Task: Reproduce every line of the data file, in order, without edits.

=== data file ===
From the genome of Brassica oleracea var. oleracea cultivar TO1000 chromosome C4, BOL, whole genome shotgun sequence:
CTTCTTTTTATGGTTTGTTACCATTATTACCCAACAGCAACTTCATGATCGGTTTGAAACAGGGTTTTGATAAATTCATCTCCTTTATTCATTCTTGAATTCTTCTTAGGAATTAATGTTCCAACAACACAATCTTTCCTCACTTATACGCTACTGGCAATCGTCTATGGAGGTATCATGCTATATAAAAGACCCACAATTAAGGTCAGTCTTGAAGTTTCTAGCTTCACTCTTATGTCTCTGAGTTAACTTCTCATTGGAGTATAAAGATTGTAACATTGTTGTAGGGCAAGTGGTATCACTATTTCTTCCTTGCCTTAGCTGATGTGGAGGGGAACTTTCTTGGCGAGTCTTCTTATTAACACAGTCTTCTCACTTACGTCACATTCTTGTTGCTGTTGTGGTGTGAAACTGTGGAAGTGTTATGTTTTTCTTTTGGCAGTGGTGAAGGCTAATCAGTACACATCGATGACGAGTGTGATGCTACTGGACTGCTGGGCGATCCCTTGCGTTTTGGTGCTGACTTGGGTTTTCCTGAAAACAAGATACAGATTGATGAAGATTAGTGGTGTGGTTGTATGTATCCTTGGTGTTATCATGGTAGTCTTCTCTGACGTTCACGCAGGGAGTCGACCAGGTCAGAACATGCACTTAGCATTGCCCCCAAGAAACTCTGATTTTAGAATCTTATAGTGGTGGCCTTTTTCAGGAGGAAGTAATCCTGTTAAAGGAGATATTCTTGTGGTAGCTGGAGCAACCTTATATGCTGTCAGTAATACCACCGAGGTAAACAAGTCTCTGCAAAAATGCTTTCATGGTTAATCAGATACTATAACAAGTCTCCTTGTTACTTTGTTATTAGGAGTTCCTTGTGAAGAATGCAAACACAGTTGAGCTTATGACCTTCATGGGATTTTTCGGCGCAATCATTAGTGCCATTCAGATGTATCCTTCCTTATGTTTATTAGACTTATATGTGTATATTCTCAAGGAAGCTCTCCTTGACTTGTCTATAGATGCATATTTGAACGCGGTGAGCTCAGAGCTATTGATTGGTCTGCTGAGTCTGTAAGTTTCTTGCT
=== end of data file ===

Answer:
From the genome of Brassica oleracea var. oleracea cultivar TO1000 chromosome C4, BOL, whole genome shotgun sequence:
CTTCTTTTTATGGTTTGTTACCATTATTACCCAACAGCAACTTCATGATCGGTTTGAAACAGGGTTTTGATAAATTCATCTCCTTTATTCATTCTTGAATTCTTCTTAGGAATTAATGTTCCAACAACACAATCTTTCCTCACTTATACGCTACTGGCAATCGTCTATGGAGGTATCATGCTATATAAAAGACCCACAATTAAGGTCAGTCTTGAAGTTTCTAGCTTCACTCTTATGTCTCTGAGTTAACTTCTCATTGGAGTATAAAGATTGTAACATTGTTGTAGGGCAAGTGGTATCACTATTTCTTCCTTGCCTTAGCTGATGTGGAGGGGAACTTTCTTGGCGAGTCTTCTTATTAACACAGTCTTCTCACTTACGTCACATTCTTGTTGCTGTTGTGGTGTGAAACTGTGGAAGTGTTATGTTTTTCTTTTGGCAGTGGTGAAGGCTAATCAGTACACATCGATGACGAGTGTGATGCTACTGGACTGCTGGGCGATCCCTTGCGTTTTGGTGCTGACTTGGGTTTTCCTGAAAACAAGATACAGATTGATGAAGATTAGTGGTGTGGTTGTATGTATCCTTGGTGTTATCATGGTAGTCTTCTCTGACGTTCACGCAGGGAGTCGACCAGGTCAGAACATGCACTTAGCATTGCCCCCAAGAAACTCTGATTTTAGAATCTTATAGTGGTGGCCTTTTTCAGGAGGAAGTAATCCTGTTAAAGGAGATATTCTTGTGGTAGCTGGAGCAACCTTATATGCTGTCAGTAATACCACCGAGGTAAACAAGTCTCTGCAAAAATGCTTTCATGGTTAATCAGATACTATAACAAGTCTCCTTGTTACTTTGTTATTAGGAGTTCCTTGTGAAGAATGCAAACACAGTTGAGCTTATGACCTTCATGGGATTTTTCGGCGCAATCATTAGTGCCATTCAGATGTATCCTTCCTTATGTTTATTAGACTTATATGTGTATATTCTCAAGGAAGCTCTCCTTGACTTGTCTATAGATGCATATTTGAACGCGGTGAGCTCAGAGCTATTGATTGGTCTGCTGAGTCTGTAAGTTTCTTGCT